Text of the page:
Our Special Education Director came into the office last night and asked, "What are we going to do about meeting the new federal IDEA (Special Education) guidelines for faculty?" She indicated that this could be a huge problem around Indiana and the nation.

According to my understanding of the regulations, even special education teachers must have a license or endorsement in the areas they teach. Sounds logical on the surface doesn't it? If you were a high school special education teacher for Learning Disabled students, you would need an endorsement in any area of education that you are responsible for on the student's IEP.

So...I asked her to identify how many teachers on our staff would meet the guidelines of "highly qualified."


The answer...35%. Only 35% of our current special education staff would be considered "highly qualified" under the current law.

So here is the irony. We can't get enough applicants to take the jobs now. That is why there are so many teachers on limited licenses and emergency permits. I must be in some kind of alternate universe.

Under what rules of logic do we solve the special education teacher shortage by making the license more difficult to obtain? I think it is time to raise the pay for special education teachers to make it attractive. Every teacher knows that the liabilities and the paperwork responsibilities for special education teachers is far greater than it is for general education teachers. I think it is time to recognize that their jobs have evolved. We cannot afford to pretend that all teacher jobs are equal. An increase in their pay based on their caseloads or some such factor is more likely to solve the applicant shortage than simply raising the preparation requirements.

Wednesday, February 02, 2005

Governor Daniel's Smokescreen

Governor Daniel's recent Indiana speech drew long applause when he stated that Indiana needs "instruction not construction." Who can argue with that! Of course Hoosier parents and educators value instruction over construction.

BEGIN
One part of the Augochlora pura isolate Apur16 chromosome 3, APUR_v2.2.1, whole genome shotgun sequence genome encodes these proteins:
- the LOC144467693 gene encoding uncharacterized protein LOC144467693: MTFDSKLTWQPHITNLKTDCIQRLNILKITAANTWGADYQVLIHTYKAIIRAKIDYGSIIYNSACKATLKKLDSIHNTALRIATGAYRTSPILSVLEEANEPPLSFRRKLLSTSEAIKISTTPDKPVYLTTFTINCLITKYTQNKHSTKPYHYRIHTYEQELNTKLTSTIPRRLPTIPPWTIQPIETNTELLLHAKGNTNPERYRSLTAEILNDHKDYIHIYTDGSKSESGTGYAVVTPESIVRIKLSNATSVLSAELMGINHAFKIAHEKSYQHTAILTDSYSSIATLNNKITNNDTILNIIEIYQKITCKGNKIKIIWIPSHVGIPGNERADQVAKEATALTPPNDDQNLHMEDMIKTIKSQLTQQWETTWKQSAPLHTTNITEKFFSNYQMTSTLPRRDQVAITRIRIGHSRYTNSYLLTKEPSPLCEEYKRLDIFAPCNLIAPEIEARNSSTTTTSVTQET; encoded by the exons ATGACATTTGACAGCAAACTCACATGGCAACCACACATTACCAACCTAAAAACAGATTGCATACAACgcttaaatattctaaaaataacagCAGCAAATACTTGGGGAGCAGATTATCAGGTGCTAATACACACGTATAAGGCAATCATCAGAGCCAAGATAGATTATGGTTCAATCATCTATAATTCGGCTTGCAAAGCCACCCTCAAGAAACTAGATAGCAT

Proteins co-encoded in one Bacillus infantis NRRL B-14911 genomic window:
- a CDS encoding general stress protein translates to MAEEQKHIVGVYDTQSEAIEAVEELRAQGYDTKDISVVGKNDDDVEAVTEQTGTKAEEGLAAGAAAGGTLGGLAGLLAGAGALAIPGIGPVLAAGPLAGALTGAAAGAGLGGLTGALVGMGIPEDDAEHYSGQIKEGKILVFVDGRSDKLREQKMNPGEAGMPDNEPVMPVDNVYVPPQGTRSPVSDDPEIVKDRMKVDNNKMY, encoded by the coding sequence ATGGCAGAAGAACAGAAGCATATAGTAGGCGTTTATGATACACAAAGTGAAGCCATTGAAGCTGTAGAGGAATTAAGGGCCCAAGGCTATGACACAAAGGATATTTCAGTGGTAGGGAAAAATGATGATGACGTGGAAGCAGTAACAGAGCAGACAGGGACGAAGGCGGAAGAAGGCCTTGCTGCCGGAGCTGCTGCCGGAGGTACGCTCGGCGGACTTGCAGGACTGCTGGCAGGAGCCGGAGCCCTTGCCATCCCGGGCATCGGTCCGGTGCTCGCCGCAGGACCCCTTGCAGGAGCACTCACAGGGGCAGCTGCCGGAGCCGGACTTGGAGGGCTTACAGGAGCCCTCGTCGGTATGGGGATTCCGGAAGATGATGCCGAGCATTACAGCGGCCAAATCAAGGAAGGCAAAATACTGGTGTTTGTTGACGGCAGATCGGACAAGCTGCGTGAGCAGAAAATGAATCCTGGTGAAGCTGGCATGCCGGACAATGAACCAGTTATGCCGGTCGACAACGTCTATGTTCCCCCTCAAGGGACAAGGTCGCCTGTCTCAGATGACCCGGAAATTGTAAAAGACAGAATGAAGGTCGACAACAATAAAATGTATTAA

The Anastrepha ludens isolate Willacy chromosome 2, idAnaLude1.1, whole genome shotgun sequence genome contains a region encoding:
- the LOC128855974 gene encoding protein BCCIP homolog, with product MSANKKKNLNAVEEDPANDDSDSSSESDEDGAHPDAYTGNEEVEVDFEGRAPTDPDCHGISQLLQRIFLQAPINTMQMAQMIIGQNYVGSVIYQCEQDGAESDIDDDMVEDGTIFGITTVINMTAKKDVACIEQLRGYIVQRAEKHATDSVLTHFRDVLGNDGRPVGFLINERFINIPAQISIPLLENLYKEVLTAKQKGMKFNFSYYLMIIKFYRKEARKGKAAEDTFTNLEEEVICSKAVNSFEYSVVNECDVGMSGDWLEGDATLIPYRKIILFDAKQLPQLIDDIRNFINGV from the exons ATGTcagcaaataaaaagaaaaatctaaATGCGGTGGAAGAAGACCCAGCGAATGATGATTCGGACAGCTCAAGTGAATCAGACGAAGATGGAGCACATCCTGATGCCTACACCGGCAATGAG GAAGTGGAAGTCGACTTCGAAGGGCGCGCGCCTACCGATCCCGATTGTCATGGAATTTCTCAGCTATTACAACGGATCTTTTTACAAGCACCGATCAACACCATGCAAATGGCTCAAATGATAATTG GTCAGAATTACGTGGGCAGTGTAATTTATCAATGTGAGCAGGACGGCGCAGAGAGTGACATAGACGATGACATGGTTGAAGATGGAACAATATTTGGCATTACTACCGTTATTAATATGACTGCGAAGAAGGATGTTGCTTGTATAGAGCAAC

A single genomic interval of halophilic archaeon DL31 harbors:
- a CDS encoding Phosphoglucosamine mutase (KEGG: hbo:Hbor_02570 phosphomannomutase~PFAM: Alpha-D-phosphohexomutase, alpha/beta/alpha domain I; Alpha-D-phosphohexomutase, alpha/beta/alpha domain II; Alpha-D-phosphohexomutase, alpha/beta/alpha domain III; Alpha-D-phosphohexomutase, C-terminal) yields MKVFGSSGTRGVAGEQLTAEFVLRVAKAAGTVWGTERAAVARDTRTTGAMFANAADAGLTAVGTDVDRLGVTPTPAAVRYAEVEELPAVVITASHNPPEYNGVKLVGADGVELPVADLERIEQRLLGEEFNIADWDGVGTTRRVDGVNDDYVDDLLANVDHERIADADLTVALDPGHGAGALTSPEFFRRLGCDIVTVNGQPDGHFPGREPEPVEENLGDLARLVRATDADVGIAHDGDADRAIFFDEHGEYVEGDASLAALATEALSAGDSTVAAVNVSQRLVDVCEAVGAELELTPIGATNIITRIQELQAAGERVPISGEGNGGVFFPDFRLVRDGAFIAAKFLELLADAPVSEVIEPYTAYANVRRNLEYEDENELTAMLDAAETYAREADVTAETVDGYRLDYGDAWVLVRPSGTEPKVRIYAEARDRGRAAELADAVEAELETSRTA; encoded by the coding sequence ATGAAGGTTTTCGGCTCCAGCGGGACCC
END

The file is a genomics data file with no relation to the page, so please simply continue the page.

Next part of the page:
But here is why that is a complete political smokescreen. All Indiana school construction projects are local projects supported by and paid for by local patrons through local property taxes. At no time has "construction" money ever been available for "instruction." It would be illegal to take "construction" money bonded expressly for construction purposes and spend it on instruction.

You see...the state has not funded its own obligations (instruction) but it wants the locals to quit funding it's responsibilities (construction). It's a smokescreen designed to give the state cover for its own financial difficulties and create a diversion. The locals haven't defaulted on their obligations. Of course the General Assembly has made things more difficult by shoving more and more responsibilities for funding to the local school districts and to local taxpayers. And now they profess concern over rising local tax rates? The formula they created has caused it.

Why should a state legislature tell your local patrons that they cannot build and pay for a local project if they choose to? The Indiana state budget is not 1.6 Billion in the hole because of any local school district's decision to fund a building project.

Smokescreen...that simple.